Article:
Jörg Schwartz, firstname.lastname@example.org
GENEVA – News coverage of the Large Hadron Collider (LHC) showed severe signs of overheating as its start time approached in September. Some tabloids predicted that the world would be sucked into a black hole created by the €3 billion physics supermachine, which has been set up to allow researchers to experimentally re-create – and understand – the conditions that existed just after our universe was created in the big bang. The theory is that this can be done by having two beams of subatomic particles called “hadrons” – either protons or lead ions – colliding head-on at very high energy.
The hadrons gain that energy when they travel lap by lap in opposite directions inside a circular accelerator, built into caverns 100 m underground near Geneva. The collisions will create the smallest known nuclear particles, the universe’s fundamental building blocks. Additionally, a wide range of other radiation is generated, but is well shielded from the public by the rocks of the Alps.
However, shortly after the European Organization for Nuclear Research’s (CERN) machine was switched on, it had to be switched off because a faulty electrical connection between two of the accelerator’s magnets caused helium to leak into the underground tunnel. The electromagnets guide the hadrons around the accelerator and must be superconducting, which requires chilling them with the liquid helium to about –271 °C – a temperature colder than that of outer space.
But while the LHC is being repaired (and news of it is cooling down), let’s take a step back and look at what is behind the machine and facilitating the experiments.
Tons of data
Key to understanding what is going on are about 150 million sensors delivering data 40 million times per second, out of which about 100 collisions of interest will be filtered in every second. The resulting data flow from all experiments is about 700 MB/s, or about 15 million GB per year, equal to a stack of CDs about 20 km tall (or 100,000 DVDs). The data is accessed and analysed by thousands of scientists worldwide, who are connected via a computing grid.
Another challenge is controlling the experiment – connecting all parts of the setup within the 27-km-long tunnel under the Alps with the control centre – considering the high levels of radiation being produced by the accelerator. The traditional approach of using coaxial cables is not viable because it lacks the bandwidth required; hence, light and fibres are the obvious choice.
Finding the fibre
Although using optical fibres under high radiation levels was not entirely new territory for CERN, it was an area to be readdressed. This was done by inviting suppliers to provide samples of single-mode fibre that could meet the requirements of the LHC application: Radiation-induced losses could not exceed 7 dB/km at 1310 nm after exposure, with a total ionizing dose of 100,000 gray from high-energy physics being the main requirement.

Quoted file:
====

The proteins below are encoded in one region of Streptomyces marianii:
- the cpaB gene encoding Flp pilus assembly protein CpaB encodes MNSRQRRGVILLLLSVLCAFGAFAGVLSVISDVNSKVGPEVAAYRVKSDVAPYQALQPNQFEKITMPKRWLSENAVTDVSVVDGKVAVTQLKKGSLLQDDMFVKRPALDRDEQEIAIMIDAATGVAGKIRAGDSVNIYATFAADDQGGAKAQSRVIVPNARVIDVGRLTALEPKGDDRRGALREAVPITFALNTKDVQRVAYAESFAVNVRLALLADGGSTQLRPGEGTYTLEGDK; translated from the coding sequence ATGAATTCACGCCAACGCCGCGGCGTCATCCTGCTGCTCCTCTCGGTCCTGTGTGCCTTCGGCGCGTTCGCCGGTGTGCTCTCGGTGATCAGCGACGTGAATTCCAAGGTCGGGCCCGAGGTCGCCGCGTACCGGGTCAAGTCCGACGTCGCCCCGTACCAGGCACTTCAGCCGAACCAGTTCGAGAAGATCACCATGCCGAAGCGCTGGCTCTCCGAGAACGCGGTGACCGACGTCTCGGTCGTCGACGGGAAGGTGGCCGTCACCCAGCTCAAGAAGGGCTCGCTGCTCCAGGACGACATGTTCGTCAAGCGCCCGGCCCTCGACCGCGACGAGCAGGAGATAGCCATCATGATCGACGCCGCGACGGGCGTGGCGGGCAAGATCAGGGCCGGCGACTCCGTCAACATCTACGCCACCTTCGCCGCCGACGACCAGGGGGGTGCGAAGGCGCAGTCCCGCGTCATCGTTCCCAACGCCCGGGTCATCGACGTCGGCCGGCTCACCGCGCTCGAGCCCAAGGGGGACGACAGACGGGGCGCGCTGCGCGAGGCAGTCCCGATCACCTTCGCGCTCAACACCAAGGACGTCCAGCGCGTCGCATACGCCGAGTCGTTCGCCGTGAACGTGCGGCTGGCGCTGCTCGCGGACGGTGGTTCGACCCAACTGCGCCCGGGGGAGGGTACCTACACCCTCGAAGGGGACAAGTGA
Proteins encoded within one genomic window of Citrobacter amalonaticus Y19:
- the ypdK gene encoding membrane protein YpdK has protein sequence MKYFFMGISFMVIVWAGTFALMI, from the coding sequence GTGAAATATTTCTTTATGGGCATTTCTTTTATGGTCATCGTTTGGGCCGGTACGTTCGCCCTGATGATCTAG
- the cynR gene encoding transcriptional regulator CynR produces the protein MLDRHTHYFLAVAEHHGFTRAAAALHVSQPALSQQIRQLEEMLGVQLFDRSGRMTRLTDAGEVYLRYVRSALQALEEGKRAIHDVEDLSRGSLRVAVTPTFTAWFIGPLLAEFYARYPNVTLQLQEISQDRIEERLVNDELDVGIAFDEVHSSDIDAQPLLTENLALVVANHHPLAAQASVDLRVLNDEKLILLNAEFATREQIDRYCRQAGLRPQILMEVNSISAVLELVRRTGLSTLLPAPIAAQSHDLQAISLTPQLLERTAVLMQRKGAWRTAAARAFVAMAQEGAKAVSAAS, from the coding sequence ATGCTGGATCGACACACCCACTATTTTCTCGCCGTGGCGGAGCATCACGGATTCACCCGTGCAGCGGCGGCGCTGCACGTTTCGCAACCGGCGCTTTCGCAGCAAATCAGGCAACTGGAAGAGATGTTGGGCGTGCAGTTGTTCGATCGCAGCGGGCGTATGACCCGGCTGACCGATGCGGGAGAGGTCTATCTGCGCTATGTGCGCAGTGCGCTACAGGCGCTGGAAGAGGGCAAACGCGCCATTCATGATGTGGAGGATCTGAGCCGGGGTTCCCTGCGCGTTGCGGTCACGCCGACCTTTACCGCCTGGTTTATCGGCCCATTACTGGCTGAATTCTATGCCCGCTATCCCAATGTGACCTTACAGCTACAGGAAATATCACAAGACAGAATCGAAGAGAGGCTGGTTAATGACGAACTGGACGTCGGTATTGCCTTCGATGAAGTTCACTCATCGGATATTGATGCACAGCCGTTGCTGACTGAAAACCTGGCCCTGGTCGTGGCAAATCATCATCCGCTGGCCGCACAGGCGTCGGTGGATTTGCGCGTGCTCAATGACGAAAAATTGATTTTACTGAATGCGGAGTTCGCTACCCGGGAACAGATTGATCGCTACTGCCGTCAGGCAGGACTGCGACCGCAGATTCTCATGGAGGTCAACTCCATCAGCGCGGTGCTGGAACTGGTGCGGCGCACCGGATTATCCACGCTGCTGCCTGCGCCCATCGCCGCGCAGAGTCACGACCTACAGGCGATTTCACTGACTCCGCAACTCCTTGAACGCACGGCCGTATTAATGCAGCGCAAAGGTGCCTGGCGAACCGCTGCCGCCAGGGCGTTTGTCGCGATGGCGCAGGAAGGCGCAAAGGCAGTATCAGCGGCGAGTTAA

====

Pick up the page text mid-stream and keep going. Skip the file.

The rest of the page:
The performance of seven fibres (out of an initial selection of 12) was compared in a study conducted by Fraunhofer Institute INT of Euskirchen, Germany, and tests were run using the institute’s in-house 60Co as a gamma radiation source and also at CERN under high-energy physics radiation conditions.
“Radiation normally changes every property of the fibre,” said the institute’s Dr. Jochen Kuhnhenn, “but resistance can be built in.” This was confirmed by tests he and his team performed, which showed that there can be a huge impact, with radiation causing losses mounting at 35 dB/km, but also that there was one fibre that actually showed a saturation of theses losses versus radiation dose – at a level of less than 5 dB/km. Further details on the tests and the fibres, which also are likely to be relevant for space or nuclear applications, were published in IEEE Transactions on Nuclear Science, Vol. 55, No. 4, August 2008.
The winning fibre, submitted and manufactured by Fujikura Ltd. of Japan, was selected to supply 2500 km of the material, which now connects all of the LHC sensors. Although how this was achieved appears to be a bit of a secret, Kuhnhenn points out that the fibre doping plays a key role. It is a standard step when making the fibre, inducing the important refractive index difference between the cladding and core, which keeps the light well contained. The winning fibre used fluoride doping, whereas germanium-doped fibres performed the worst.
Because making such radiation-insensitive fibre takes a long time, you might have to take it slow sometimes when you want to offer fast communication.